• Do we really know the difference between right and wrong? Alison Taylor of BSR and Susan Hawley of Corruption Watch tell us why it matters to play by the rules. Watch the recording of our Facebook live interview here.
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  • Can a nudge help us make more ethical decisions? Watch the recording of our Facebook live interview with Saugatto Datta, managing director at ideas42 here.
  • The fight against tax evasion is gaining further momentum as Barbados, Côte d’Ivoire, Jamaica, Malaysia, Panama and Tunisia signed the BEPS Multilateral Convention on 24 January, bringing the total number of signatories to 78. The Convention strengthens existing tax treaties and reduces opportunities for tax avoidance by multinational enterprises.
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  • Do you trust your government? The OECD’s How's life 2017 report finds that only 38% of people in OECD countries trust their government. How can we improve our old "Social contract?" Read more.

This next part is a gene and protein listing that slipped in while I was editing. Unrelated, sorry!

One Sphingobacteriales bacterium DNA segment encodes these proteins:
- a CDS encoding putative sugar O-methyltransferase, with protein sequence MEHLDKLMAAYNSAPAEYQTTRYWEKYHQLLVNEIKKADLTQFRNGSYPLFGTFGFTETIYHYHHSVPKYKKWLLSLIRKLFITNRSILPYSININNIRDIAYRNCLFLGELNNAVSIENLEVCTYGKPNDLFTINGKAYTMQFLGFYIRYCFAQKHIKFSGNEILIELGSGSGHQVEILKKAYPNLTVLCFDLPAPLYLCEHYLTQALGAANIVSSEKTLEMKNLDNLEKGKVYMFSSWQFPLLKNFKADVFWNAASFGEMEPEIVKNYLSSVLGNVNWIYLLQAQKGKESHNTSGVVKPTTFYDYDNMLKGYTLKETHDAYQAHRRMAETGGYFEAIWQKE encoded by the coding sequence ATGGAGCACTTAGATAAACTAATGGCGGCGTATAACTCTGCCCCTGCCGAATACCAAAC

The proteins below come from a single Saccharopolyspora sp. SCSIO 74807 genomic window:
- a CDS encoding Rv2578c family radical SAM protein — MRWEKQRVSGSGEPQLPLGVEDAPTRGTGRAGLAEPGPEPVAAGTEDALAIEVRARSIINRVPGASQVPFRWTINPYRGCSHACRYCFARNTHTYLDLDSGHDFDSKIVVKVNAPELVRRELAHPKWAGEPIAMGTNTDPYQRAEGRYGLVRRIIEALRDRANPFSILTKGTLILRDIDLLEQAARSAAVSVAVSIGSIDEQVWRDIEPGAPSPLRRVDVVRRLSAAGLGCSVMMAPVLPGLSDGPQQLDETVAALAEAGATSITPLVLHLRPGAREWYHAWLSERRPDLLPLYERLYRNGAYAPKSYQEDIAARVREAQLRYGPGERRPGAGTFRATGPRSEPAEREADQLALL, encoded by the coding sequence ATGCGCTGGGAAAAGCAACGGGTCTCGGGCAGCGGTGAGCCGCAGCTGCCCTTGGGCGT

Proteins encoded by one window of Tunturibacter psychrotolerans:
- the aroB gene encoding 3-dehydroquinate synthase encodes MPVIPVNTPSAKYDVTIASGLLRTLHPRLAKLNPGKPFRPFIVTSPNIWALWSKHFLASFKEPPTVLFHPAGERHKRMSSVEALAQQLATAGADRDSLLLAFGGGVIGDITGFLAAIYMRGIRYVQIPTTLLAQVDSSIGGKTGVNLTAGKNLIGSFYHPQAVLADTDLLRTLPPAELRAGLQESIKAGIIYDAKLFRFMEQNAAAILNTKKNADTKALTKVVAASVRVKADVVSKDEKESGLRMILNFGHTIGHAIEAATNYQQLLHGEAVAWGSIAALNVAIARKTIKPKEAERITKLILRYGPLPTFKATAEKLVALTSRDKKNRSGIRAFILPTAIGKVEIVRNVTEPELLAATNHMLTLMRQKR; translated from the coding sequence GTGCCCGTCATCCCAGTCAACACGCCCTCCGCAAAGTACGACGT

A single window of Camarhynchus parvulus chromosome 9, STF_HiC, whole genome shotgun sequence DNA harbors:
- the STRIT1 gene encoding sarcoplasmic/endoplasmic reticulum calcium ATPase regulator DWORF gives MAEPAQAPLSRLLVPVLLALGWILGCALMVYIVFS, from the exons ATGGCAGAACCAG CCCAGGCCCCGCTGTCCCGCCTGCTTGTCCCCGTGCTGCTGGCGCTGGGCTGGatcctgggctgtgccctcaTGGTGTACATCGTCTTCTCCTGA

• Globalisation’s many benefits have been unequally shared, and public policy has struggled to keep up with a rapidly-shifting world. The OECD is working alongside governments and international organisations to help improve and harness the gains while tackling the root causes of inequality, and ensuring a level playing field globally. Please watch.
  • Checking out the job situation with the OECD scoreboard of labour market performances: do you want to know how your country compares with neighbours and competitors on income levels or employment?
  • Trade is an important point of focus in today’s international economy. This video presents facts and statistics from OECD’s most recent publications on this topic.
  • The OECD Gender Initiative examines existing barriers to gender equality in education, employment, and entrepreneurship. The gender portal monitors the progress made by governments to promote gender equality in both OECD and non-OECD countries and provides good practices based on analytical tools and reliable data.
  • Interested in a career in Paris at the OECD? The OECD is a major international organisation, with a mission to build better policies for better lives. With our hub based in one of the world's global cities and offices across continents, find out more at www.oecd.org/careers .
  • Visit the OECD Gender Data Portal. Selected indicators shedding light on gender inequalities in education, employment and entrepreneurship.